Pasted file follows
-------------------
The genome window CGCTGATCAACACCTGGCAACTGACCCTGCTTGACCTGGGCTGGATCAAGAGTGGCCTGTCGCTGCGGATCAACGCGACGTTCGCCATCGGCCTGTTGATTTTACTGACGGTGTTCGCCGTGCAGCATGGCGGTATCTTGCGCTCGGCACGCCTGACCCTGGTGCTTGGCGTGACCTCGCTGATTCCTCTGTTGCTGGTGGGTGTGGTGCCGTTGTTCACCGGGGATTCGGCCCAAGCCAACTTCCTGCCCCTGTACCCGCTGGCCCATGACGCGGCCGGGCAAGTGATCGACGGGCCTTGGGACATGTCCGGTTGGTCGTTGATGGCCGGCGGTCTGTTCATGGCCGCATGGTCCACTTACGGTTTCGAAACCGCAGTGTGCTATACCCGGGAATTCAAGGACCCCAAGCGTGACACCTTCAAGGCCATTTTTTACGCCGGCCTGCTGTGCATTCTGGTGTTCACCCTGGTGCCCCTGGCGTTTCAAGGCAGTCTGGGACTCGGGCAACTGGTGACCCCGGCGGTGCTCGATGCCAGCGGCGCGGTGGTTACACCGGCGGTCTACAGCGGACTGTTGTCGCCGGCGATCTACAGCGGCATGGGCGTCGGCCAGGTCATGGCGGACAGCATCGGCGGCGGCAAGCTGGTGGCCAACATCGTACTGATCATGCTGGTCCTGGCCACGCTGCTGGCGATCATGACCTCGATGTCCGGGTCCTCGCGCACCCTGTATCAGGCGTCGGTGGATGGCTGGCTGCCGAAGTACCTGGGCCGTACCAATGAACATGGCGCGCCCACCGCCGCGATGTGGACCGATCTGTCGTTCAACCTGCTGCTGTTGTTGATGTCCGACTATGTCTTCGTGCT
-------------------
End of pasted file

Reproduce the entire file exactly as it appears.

The genome window CGCTGATCAACACCTGGCAACTGACCCTGCTTGACCTGGGCTGGATCAAGAGTGGCCTGTCGCTGCGGATCAACGCGACGTTCGCCATCGGCCTGTTGATTTTACTGACGGTGTTCGCCGTGCAGCATGGCGGTATCTTGCGCTCGGCACGCCTGACCCTGGTGCTTGGCGTGACCTCGCTGATTCCTCTGTTGCTGGTGGGTGTGGTGCCGTTGTTCACCGGGGATTCGGCCCAAGCCAACTTCCTGCCCCTGTACCCGCTGGCCCATGACGCGGCCGGGCAAGTGATCGACGGGCCTTGGGACATGTCCGGTTGGTCGTTGATGGCCGGCGGTCTGTTCATGGCCGCATGGTCCACTTACGGTTTCGAAACCGCAGTGTGCTATACCCGGGAATTCAAGGACCCCAAGCGTGACACCTTCAAGGCCATTTTTTACGCCGGCCTGCTGTGCATTCTGGTGTTCACCCTGGTGCCCCTGGCGTTTCAAGGCAGTCTGGGACTCGGGCAACTGGTGACCCCGGCGGTGCTCGATGCCAGCGGCGCGGTGGTTACACCGGCGGTCTACAGCGGACTGTTGTCGCCGGCGATCTACAGCGGCATGGGCGTCGGCCAGGTCATGGCGGACAGCATCGGCGGCGGCAAGCTGGTGGCCAACATCGTACTGATCATGCTGGTCCTGGCCACGCTGCTGGCGATCATGACCTCGATGTCCGGGTCCTCGCGCACCCTGTATCAGGCGTCGGTGGATGGCTGGCTGCCGAAGTACCTGGGCCGTACCAATGAACATGGCGCGCCCACCGCCGCGATGTGGACCGATCTGTCGTTCAACCTGCTGCTGTTGTTGATGTCCGACTATGTCTTCGTGCT